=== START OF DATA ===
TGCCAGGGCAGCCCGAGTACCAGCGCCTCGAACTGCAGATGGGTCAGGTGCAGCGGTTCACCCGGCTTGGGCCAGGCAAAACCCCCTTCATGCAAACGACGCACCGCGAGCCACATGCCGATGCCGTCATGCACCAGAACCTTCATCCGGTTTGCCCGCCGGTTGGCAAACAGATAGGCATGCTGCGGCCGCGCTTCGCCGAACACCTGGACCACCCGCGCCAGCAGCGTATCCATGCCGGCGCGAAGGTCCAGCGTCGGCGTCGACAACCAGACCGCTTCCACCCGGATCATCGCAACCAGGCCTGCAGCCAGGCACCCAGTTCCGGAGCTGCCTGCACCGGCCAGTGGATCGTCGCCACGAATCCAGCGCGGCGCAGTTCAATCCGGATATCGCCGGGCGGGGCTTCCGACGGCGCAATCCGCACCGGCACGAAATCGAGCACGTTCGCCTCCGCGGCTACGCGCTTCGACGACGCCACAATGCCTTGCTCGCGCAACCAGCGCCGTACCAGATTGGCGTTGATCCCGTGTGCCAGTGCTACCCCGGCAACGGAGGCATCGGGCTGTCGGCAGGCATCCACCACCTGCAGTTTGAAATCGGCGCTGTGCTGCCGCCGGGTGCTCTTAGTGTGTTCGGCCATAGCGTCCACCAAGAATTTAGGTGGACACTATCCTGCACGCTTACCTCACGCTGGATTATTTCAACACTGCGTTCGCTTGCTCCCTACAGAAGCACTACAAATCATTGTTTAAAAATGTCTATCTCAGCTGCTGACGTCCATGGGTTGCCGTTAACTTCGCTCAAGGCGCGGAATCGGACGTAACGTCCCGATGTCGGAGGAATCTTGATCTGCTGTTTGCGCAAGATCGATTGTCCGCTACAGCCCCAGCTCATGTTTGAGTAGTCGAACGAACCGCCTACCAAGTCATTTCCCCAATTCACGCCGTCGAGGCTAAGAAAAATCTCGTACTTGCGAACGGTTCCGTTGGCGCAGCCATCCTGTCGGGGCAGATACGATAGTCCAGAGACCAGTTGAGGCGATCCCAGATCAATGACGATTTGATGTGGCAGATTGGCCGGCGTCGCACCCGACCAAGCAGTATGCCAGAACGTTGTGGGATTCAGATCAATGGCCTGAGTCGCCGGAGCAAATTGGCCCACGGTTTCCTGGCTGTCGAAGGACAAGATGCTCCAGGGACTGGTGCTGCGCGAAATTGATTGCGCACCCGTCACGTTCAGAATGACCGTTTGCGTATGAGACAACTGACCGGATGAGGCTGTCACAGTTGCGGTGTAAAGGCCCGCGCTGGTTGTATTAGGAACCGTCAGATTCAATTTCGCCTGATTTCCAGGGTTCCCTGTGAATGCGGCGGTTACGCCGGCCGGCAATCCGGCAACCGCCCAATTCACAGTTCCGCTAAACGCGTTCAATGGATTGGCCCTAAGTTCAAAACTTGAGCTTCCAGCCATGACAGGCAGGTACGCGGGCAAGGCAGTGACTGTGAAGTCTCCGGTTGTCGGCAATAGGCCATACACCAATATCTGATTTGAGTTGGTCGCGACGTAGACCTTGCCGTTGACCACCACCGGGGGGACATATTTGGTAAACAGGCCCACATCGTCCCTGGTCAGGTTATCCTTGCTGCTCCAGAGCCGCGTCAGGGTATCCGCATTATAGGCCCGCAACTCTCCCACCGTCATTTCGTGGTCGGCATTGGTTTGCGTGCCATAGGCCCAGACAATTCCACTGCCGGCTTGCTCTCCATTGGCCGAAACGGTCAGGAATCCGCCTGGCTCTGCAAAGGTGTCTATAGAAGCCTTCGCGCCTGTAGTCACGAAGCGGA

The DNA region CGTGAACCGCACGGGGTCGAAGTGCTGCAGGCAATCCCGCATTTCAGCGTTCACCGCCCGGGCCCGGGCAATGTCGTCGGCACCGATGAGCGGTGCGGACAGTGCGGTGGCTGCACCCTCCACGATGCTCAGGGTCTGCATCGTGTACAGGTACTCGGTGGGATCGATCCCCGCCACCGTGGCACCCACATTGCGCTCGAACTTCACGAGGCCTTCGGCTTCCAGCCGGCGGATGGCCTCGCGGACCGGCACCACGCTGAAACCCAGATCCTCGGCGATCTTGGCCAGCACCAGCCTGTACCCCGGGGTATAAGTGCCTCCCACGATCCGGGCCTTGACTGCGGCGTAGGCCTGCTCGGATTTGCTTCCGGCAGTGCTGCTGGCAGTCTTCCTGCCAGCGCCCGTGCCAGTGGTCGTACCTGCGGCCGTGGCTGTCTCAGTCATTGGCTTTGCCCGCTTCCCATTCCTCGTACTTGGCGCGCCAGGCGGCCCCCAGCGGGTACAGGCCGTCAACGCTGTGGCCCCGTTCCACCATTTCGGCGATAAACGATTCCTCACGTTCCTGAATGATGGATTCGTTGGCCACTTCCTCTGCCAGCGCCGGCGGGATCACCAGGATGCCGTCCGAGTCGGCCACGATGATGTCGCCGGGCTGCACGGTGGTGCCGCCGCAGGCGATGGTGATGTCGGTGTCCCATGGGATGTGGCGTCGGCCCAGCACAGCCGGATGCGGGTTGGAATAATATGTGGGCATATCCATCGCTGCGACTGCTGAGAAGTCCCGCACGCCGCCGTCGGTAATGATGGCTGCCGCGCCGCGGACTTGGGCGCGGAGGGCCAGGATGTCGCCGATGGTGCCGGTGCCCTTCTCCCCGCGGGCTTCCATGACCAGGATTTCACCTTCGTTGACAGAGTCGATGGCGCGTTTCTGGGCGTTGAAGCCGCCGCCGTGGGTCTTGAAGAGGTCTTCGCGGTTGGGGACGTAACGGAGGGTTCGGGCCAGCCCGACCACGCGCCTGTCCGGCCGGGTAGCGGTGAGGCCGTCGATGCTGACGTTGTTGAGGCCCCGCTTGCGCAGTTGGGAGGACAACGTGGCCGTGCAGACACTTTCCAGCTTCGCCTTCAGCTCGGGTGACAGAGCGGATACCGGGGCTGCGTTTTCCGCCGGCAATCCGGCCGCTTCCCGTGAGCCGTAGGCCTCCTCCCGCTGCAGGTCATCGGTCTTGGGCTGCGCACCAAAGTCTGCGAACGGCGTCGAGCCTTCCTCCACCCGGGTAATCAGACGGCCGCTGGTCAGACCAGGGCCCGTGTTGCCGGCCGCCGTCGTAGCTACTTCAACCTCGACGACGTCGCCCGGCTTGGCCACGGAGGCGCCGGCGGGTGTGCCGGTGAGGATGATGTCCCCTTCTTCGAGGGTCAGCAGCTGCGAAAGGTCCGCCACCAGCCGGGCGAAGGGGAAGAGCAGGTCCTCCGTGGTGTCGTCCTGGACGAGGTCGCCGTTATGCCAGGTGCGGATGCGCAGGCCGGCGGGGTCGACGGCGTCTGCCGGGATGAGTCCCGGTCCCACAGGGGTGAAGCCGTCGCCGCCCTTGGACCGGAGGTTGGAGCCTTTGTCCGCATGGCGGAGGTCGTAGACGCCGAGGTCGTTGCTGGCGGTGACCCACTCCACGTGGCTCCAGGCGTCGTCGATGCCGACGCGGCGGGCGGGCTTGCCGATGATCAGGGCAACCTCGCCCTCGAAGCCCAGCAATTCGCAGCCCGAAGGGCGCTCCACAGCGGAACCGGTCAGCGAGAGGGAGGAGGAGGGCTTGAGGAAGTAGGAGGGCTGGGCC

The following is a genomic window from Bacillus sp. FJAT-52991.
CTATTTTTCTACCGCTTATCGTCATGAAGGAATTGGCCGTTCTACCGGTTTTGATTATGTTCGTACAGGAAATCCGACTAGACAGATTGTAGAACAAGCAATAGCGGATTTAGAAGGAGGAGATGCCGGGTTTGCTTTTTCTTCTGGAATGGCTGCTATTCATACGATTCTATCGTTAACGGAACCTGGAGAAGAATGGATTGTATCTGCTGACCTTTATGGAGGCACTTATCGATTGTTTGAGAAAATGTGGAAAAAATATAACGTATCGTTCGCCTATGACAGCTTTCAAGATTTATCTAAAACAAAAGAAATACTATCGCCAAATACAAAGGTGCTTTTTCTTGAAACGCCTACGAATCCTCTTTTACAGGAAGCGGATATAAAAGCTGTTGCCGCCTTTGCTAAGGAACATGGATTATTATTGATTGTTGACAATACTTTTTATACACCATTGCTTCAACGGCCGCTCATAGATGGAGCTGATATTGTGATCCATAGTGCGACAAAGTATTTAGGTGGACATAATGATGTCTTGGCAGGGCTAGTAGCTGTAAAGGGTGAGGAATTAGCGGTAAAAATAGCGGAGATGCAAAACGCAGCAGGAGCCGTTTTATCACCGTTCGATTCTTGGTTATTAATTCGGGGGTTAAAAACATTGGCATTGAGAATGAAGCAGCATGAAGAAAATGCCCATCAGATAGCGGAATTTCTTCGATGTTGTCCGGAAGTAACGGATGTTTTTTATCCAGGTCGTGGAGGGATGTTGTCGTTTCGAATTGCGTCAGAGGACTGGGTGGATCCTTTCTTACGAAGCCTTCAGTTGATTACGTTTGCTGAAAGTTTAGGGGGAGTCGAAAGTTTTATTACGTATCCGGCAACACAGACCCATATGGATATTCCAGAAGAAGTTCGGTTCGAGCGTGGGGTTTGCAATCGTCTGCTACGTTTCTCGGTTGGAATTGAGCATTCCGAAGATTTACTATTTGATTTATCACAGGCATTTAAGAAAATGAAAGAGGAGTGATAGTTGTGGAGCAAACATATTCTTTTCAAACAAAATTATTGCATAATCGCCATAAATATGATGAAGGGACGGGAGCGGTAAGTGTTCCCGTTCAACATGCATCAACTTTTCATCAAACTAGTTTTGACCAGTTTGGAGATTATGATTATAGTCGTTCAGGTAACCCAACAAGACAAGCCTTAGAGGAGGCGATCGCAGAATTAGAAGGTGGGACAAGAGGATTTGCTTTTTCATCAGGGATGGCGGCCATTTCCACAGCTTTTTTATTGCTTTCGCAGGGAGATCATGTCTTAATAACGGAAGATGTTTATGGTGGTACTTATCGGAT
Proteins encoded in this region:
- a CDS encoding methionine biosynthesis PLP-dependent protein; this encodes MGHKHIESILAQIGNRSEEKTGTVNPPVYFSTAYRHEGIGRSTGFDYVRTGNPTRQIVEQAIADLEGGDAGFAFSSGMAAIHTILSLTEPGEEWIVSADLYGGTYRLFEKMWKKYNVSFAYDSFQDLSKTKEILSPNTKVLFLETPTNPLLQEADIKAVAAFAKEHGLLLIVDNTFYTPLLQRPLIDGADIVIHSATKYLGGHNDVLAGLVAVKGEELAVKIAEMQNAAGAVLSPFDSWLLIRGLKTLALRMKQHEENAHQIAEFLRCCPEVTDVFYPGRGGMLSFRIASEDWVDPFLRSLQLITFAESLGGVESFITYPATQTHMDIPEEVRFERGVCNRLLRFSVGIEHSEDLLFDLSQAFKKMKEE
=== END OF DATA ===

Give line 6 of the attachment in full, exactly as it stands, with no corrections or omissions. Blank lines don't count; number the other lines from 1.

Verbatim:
- a CDS encoding methionine biosynthesis PLP-dependent protein; this encodes MGHKHIESILAQIGNRSEEKTGTVNPPVYFSTAYRHEGIGRSTGFDYVRTGNPTRQIVEQAIADLEGGDAGFAFSSGMAAIHTILSLTEPGEEWIVSADLYGGTYRLFEKMWKKYNVSFAYDSFQDLSKTKEILSPNTKVLFLETPTNPLLQEADIKAVAAFAKEHGLLLIVDNTFYTPLLQRPLIDGADIVIHSATKYLGGHNDVLAGLVAVKGEELAVKIAEMQNAAGAVLSPFDSWLLIRGLKTLALRMKQHEENAHQIAEFLRCCPEVTDVFYPGRGGMLSFRIASEDWVDPFLRSLQLITFAESLGGVESFITYPATQTHMDIPEEVRFERGVCNRLLRFSVGIEHSEDLLFDLSQAFKKMKEE